Skip to main content
Framed Pictures, Canvas Prints
Posters & Jigsaws since 2004

1817 Gallery

Available as Framed Photos, Canvas Prints, Wall Art and Gift Items

Choose from 292 pictures in our 1817 collection for your Wall Art or Photo Gift. Popular choices include Framed Photos, Canvas Prints, Posters and Jigsaw Puzzles. All professionally made for quick delivery.

Colonel James Skinner holding a Regimental Durbar Featured Print

Colonel James Skinner holding a Regimental Durbar

Colonel James Skinner holding a Regimental Durbar, 1827.Watercolour with gouache on European paper by Ghulam Ali Khan (fl 1817-1855), 1827.Inscribed in Nastaliq script lower left ?The work of Ghulam Ali Khan the painter, resident of the Seat of the Empire Shahjahanabad, it was completed in the Christian year 1827?Skinner, seated centre left, may be seen presiding over a durbar of his regiment, an occasion when any soldier was at liberty to raise with his commanding officer anything that concerned him. The holding of a durbar, when Skinner mixed freely with his soldiers and men, was a conscious re-creation of Afghan and Mughal military and ceremonial traditions, which gave his soldiers a corporate sense of their upward mobility in the Company's service.The son of a Scottish officer of the Bengal Army and a Rajput girl whom he had captured during the war against the Raja of Benares, James Skinner's (1778-1841) military career commenced with eight years service in the part European officered Maratha army. In 1803 when war broke out between the British and the Marathas he obliged to leave their service and after their defeat was made commander of 800 horsemen who joined the British. Such were the origins of what was to become the senior regiment of the Indian cavalry, Skinner's Horse (1st Duke of York's Own Cavalry). In 1827 the regiment was known as the 1st Regiment of Local Horse and had just been awarded the battle honour Bhurtpore for its part in the reduction of the fortress at Bharatpur, Skinner himself being made a Companion of the Order of the Bath. Skinner was well aware that on more than one occasion, racial prejudice against Eurasion officers had interfered with his advancement in the Company's service - counterbalanced only by his employers awareness of the important part he and his men played in their military build up, providing the light cavalry needed so urgently to fight the Pindaris and Marathas, and later settling conquered territory. In the lat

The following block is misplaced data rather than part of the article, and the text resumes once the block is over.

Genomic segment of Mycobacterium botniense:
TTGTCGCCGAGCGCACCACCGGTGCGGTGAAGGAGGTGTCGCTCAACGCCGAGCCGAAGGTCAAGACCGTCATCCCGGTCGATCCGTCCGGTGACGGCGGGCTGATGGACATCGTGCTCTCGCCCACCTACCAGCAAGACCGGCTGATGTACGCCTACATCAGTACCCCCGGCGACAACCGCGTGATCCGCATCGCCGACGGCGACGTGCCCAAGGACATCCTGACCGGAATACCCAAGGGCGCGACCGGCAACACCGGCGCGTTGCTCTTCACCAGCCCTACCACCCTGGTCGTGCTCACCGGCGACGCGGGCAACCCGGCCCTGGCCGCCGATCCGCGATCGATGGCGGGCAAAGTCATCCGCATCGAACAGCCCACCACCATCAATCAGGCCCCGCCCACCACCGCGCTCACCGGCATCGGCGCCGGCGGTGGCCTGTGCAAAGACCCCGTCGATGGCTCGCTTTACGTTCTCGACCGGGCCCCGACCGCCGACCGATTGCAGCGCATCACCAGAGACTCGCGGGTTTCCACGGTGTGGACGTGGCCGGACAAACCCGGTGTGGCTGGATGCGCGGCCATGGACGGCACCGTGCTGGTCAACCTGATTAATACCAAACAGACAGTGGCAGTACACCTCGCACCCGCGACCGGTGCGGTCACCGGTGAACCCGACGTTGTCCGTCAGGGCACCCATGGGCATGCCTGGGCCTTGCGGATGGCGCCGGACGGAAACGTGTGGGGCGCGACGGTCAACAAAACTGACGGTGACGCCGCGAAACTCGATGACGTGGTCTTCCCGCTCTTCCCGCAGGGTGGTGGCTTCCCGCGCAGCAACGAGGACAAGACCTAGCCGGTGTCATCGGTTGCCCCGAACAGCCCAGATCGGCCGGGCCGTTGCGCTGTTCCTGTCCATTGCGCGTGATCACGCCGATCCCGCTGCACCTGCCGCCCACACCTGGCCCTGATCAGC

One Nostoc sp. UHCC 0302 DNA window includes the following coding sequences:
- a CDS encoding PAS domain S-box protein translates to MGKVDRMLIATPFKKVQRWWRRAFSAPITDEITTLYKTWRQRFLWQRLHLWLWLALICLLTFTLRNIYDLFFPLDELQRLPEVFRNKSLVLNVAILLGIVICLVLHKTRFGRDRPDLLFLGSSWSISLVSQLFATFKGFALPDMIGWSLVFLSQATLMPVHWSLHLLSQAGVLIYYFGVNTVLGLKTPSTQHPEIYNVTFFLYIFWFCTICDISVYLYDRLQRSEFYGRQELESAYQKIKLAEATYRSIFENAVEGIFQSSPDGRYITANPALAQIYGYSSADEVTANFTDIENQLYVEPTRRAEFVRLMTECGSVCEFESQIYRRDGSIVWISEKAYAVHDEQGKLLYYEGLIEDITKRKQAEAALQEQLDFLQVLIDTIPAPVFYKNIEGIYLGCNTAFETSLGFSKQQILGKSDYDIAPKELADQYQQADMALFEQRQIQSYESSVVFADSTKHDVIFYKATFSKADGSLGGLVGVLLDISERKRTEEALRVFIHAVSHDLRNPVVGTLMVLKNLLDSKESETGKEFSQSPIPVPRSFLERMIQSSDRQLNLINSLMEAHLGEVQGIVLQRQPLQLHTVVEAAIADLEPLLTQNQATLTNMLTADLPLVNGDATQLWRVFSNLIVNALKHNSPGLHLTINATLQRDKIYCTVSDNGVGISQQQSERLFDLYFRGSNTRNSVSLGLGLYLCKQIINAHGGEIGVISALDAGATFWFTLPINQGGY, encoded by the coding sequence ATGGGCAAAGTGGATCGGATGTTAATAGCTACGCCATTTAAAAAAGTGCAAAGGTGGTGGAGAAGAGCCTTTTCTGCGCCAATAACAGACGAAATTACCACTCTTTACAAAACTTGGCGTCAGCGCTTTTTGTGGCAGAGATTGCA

© The National Army Museum / Mary Evans Picture Library

?Dandies of 1817 & Monstrosities of 1818? - Cruikshank Featured Print

?Dandies of 1817 & Monstrosities of 1818? - Cruikshank

?Dandies of 1817 & Monstrosities of 1818?. 1818. Coloured etching by George Cruikshank, published by H Humphry, St James?s St, 1818. Part 2 of a series of etchings. Satire of fashionable society with caricatures of contemporary fashions in Hyde Park, London; with women in large bonnets, walking on tiptoe. Date: 1818

© The National Army Museum / Mary Evans Picture Library

The Asante Aya Kese, or great brass basin Featured Print

The Asante Aya Kese, or great brass basin

The Asante Aya Kese, or great brass basin, a Ghanaian ceremonial bowl, which originally stood outside the royal mausoleum at Bantama, 1817 (c)-1896 (c). Around the rim the sides flatten out forming a lip with baluster knops and on either side are a pair of crouching lions, facing each other with mouth open. Inside of the bowl is chased all round with lines of grooves from the maker's hammer. Brought from Kumasi, West Africa, during the 3rd Ashanti War, 1896 (c). The bowl was first described by Bowditch in 1817 as being used to collect the blood of beheaded sacrificial victims by the Kings of Ashanti. Rattray (p113) says however that this is incorrect. Date: 1817 (circa)

© The National Army Museum / Mary Evans Picture Library